Puslapio vaizdai


were soon in presence of the King, house to see his son, who had been where—under the shade of a clump of wounded at Mars-la-Tour, and about second-growth poplar trees, with which whom he was naturally very anxious, nearly all the farms in the north of General von Moltke entertained me by France are here and there dotted—the explaining the positions of the different presentation was made in the simplest corps, the nature and object of their and most agreeable manner.

movement then taking place, and so on. His Majesty, taking my hand in both Before us and covering Metz lay the of his, gave me a thorough welcome, ex- French army, posted on the crest of a pressing, like Count Bismarck, though ridge extending north and about its through an interpreter, much interest centre curving slightly westward toward as to the sentiment in my own country the German forces. The left of the about the war. At this time William French position was but a short disthe First of Prussia was seventy-three tance from the Moselle, and this part of years of age, and, dressed in the uniform the line was separated from the Gerof the Guards, he seemed to be the very mans by a ravine, the slopes, fairly well! ideal soldier, and graced with most gen- wooded, rising quite sharply ; further tle and courteous manners. The con- north, near the centre, this depression versation, which was brief, as neither of disappeared, merged in the general us spoke the other's native tongue, con- swell of the ground, and thence on to-cluded by his Majesty's requesting me, wards the right the ground over which: in the most cordial way, to accompany an approach to the French line musti his headquarters during the campaign. be made was essentially a natural open Thanking him for his kindness, I re- glacis, that could be thoroughly swept joined Count Bismarck's party, and our by the fire of the defenders. horses having arrived meantime, we The line extended some seven mounted and moved off to the position eight miles. To attack this position, selected for the King to witness the formidable everywhere, except perhaps: opening of the battle.

on the right flank, the Germans were This place was on some high ground bringing up the combined forces of the overlooking the villages of Rézonville First and Second Armies, troops that. and Gravelotte, about the centre of the within the past fortnight had already battlefield of Mars-la Tour, and from it successfully met the French in three most of the country to the east towards pitched battles. On the right was the Metz could also be seen. The point First Army, under the command of Genchosen was an excellent one for the pur- eral von Steinmetz, the victors, August pose, though in one respect disagreeable, 6th, of Spicheren, near Saar, and, eight since the dead bodies of many of the days later, of Colombey, to the east of poor fellows killed there two days be- Metz ; while the centre and left were fore were yet unburied. In a little composed of the several corps of the while the King's escort began to remove Second Army, commanded by Prince these dead, however, bearing them away Frederick Charles of Prussia, a part of on stretchers improvised with their rifles, whose troops had just been engaged in and the spot thus cleared was much the sanguinary battle of Mars-la-Tour, more acceptable. Then, when such un- by which Bazaine was cut off from the exploded shells as were lying around Verdun road and forced back towards". loose had been cautiously carried away, Metz. the King, his brother Prince Frederick At first the German plan was simply Charles Alexander, the Chief of Staff to threaten with their right while the : General von Moltke, the Minister of corps of the Second Army advanced War General von Roon, and Count von toward the north to prevent the French, Bismarck assembled on the highest of whose intentions there was much : point, and I being asked to join the doubt, from escaping towards Châlons ; group was there presented to General then, as the purposes of the French yon Moltke. He spoke our language might be developed, these corps were fluently, and Bismarck having left the to change direction towards the enemy party for a time, to go to a neighboring successively, and seek to turn his right.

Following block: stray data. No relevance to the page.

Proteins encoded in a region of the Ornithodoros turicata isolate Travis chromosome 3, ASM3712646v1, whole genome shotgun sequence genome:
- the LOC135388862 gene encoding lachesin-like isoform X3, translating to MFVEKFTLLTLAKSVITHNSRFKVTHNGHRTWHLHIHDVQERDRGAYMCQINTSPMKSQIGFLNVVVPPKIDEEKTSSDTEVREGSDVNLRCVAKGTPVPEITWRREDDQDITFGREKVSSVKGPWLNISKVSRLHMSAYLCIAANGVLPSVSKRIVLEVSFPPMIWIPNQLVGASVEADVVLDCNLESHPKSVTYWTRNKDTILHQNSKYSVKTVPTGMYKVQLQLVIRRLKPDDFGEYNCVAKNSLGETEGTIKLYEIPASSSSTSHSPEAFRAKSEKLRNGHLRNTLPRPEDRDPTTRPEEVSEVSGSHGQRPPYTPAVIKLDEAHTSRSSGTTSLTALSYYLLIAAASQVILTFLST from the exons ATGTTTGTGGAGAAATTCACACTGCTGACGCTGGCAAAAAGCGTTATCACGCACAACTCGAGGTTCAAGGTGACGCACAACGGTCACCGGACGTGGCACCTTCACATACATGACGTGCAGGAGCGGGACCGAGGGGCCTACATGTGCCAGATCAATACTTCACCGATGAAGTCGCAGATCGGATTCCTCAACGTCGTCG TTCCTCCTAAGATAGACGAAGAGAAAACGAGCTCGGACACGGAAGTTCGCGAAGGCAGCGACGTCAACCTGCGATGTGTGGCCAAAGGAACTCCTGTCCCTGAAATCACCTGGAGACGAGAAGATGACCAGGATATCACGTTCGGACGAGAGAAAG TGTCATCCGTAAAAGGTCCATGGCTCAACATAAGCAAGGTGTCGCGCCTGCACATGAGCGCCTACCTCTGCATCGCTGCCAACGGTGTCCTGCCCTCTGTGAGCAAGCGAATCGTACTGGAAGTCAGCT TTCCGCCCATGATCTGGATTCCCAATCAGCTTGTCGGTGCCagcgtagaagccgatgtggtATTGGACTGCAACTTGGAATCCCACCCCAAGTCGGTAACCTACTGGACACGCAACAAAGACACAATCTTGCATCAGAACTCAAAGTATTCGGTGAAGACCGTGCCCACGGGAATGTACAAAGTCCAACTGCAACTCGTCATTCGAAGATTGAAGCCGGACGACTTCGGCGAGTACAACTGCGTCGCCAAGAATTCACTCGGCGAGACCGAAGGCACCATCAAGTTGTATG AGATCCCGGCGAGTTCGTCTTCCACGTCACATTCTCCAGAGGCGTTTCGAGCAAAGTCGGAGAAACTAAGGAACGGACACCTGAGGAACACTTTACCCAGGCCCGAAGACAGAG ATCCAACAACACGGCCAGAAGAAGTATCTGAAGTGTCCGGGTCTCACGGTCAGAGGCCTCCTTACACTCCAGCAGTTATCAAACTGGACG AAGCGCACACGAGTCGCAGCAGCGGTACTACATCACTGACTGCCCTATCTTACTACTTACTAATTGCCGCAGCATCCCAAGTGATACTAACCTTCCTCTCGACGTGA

VOL. IV.-55

flank. But the location of this vital the time walking about, kicking clods of turning-point was very uncertain, and dirt or small stones here and there, his until it was ascertained and carried, late hands clasped behind his back, his face in the afternoon, the action raged with pale and thoughtful. He was then nearmore or less intensity along the entire ly seventy years old, but because of his line.